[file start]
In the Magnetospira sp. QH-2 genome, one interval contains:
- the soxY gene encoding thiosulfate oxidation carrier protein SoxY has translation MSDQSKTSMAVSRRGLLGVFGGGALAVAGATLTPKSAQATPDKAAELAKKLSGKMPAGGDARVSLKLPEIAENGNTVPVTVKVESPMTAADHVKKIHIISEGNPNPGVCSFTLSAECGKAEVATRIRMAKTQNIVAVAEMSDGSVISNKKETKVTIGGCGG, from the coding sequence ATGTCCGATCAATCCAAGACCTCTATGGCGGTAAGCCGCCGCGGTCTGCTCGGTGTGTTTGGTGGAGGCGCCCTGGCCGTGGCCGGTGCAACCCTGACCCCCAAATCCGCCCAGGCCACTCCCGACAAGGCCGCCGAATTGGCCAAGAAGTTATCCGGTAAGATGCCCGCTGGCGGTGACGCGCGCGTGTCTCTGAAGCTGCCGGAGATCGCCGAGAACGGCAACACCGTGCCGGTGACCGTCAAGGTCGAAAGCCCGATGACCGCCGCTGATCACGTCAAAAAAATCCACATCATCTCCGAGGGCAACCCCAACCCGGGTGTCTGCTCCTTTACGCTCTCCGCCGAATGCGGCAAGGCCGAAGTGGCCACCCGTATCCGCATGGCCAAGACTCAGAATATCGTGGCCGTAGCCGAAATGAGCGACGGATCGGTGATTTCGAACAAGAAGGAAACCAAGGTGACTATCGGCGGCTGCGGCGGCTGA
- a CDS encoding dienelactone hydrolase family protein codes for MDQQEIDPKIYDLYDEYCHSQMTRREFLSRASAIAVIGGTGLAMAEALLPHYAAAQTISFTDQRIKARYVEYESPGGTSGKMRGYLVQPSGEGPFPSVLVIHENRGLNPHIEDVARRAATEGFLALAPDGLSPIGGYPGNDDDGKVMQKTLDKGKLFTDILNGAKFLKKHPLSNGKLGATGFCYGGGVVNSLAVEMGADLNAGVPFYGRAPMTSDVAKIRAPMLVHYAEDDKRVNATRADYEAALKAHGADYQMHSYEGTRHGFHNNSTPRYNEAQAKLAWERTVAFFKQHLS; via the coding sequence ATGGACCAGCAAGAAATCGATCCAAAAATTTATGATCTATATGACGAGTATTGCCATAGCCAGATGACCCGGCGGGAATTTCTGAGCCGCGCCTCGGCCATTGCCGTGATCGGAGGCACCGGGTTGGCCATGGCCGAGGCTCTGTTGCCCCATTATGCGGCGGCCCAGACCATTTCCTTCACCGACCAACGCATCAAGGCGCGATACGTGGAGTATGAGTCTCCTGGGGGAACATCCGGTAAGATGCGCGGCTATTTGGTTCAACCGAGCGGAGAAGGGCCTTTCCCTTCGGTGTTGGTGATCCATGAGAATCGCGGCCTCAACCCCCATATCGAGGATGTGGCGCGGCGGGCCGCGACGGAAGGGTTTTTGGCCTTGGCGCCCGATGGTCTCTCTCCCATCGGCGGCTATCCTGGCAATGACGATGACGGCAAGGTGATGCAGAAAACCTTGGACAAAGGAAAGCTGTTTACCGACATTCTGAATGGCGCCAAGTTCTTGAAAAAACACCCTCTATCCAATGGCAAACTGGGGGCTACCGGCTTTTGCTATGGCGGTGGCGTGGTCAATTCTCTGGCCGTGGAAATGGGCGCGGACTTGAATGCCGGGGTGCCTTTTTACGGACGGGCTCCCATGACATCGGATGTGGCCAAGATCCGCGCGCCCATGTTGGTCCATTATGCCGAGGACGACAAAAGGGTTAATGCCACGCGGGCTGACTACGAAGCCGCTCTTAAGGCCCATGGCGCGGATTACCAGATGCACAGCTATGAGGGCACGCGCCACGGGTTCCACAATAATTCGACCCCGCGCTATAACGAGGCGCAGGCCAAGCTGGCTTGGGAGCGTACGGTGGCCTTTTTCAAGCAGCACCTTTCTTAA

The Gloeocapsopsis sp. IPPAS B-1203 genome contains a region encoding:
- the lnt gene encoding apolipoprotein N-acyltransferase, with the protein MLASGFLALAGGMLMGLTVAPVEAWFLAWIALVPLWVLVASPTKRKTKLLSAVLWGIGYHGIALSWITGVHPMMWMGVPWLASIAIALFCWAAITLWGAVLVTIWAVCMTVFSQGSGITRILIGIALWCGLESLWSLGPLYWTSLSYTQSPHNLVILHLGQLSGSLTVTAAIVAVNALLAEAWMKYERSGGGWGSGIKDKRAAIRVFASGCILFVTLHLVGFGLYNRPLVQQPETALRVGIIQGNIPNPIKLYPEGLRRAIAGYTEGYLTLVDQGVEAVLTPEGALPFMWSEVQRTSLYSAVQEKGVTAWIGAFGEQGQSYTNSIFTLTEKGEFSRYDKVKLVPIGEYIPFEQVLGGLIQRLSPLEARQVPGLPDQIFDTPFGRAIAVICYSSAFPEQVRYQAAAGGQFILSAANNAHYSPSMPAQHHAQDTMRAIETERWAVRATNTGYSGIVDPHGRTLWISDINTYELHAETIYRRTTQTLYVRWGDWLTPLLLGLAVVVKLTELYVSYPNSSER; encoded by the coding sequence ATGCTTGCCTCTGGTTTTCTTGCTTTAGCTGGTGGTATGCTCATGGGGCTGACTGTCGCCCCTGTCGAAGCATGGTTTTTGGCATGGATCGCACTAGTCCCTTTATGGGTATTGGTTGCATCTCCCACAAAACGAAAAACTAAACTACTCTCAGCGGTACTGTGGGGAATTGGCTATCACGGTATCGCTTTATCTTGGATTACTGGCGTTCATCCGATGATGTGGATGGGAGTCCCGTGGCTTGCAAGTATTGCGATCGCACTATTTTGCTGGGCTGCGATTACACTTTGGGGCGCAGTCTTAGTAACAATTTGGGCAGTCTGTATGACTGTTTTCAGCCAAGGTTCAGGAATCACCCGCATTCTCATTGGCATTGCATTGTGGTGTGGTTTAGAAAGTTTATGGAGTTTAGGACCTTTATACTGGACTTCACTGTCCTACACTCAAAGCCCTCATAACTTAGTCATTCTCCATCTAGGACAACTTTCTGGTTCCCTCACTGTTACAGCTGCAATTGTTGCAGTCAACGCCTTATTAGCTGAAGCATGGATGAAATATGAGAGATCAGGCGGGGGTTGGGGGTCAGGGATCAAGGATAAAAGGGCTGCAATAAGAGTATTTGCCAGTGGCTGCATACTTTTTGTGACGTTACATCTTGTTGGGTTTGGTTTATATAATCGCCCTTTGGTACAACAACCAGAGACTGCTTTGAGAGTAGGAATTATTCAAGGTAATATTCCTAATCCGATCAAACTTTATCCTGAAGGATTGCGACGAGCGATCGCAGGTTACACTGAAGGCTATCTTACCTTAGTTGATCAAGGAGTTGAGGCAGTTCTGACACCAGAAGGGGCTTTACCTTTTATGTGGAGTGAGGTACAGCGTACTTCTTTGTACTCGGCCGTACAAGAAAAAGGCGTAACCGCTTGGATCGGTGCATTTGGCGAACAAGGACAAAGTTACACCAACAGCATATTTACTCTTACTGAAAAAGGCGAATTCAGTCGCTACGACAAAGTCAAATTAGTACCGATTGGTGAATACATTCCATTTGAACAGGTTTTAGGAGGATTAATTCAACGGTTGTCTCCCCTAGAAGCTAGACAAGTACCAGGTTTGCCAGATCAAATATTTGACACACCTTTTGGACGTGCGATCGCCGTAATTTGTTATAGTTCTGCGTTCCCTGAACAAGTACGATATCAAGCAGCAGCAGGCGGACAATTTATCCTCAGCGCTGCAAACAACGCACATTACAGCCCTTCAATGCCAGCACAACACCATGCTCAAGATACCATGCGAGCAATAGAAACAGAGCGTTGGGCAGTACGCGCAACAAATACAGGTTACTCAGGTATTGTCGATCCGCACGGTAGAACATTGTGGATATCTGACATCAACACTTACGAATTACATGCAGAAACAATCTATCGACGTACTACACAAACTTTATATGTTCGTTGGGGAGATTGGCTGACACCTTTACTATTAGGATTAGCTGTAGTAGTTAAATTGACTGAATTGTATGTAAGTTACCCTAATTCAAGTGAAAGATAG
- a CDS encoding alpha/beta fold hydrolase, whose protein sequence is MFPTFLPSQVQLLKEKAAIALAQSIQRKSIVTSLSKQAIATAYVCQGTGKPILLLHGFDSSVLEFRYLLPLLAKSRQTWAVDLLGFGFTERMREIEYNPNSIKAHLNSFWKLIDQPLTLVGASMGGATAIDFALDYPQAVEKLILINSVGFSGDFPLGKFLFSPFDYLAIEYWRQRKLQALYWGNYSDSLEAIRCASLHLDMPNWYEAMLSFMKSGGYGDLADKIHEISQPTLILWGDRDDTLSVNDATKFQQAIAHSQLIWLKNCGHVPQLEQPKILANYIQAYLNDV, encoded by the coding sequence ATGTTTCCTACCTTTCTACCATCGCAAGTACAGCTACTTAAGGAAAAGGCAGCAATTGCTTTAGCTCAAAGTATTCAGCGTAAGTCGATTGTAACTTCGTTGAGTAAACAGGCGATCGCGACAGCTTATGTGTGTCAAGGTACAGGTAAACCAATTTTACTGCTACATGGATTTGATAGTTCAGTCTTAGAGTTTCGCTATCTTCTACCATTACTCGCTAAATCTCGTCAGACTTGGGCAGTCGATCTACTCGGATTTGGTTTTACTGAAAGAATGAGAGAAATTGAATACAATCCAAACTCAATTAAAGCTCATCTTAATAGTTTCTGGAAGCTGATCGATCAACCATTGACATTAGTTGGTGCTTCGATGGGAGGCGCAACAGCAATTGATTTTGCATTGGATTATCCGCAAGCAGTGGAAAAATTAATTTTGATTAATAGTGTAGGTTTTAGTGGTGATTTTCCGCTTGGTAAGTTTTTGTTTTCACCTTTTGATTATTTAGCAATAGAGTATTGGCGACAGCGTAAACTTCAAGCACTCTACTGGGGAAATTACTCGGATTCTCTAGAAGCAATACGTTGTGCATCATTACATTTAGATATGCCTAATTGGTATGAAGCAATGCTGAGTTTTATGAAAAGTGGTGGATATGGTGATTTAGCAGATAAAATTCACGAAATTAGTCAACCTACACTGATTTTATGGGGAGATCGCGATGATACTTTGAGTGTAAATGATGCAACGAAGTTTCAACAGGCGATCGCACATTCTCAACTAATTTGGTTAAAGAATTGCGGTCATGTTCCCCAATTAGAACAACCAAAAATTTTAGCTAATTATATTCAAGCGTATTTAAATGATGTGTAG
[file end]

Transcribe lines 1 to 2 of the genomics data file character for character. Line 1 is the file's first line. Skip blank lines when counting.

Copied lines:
In the Magnetospira sp. QH-2 genome, one interval contains:
- the soxY gene encoding thiosulfate oxidation carrier protein SoxY has translation MSDQSKTSMAVSRRGLLGVFGGGALAVAGATLTPKSAQATPDKAAELAKKLSGKMPAGGDARVSLKLPEIAENGNTVPVTVKVESPMTAADHVKKIHIISEGNPNPGVCSFTLSAECGKAEVATRIRMAKTQNIVAVAEMSDGSVISNKKETKVTIGGCGG, from the coding sequence ATGTCCGATCAATCCAAGACCTCTATGGCGGTAAGCCGCCGCGGTCTGCTCGGTGTGTTTGGTGGAGGCGCCCTGGCCGTGGCCGGTGCAACCCTGACCCCCAAATCCGCCCAGGCCACTCCCGACAAGGCCGCCGAATTGGCCAAGAAGTTATCCGGTAAGATGCCCGCTGGCGGTGACGCGCGCGTGTCTCTGAAGCTGCCGGAGATCGCCGAGAACGGCAACACCGTGCCGGTGACCGTCAAGGTCGAAAGCCCGATGACCGCCGCTGATCACGTCAAAAAAATCCACATCATCTCCGAGGGCAACCCCAACCCGGGTGTCTGCTCCTTTACGCTCTCCGCCGAATGCGGCAAGGCCGAAGTGGCCACCCGTATCCGCATGGCCAAGACTCAGAATATCGTGGCCGTAGCCGAAATGAGCGACGGATCGGTGATTTCGAACAAGAAGGAAACCAAGGTGACTATCGGCGGCTGCGGCGGCTGA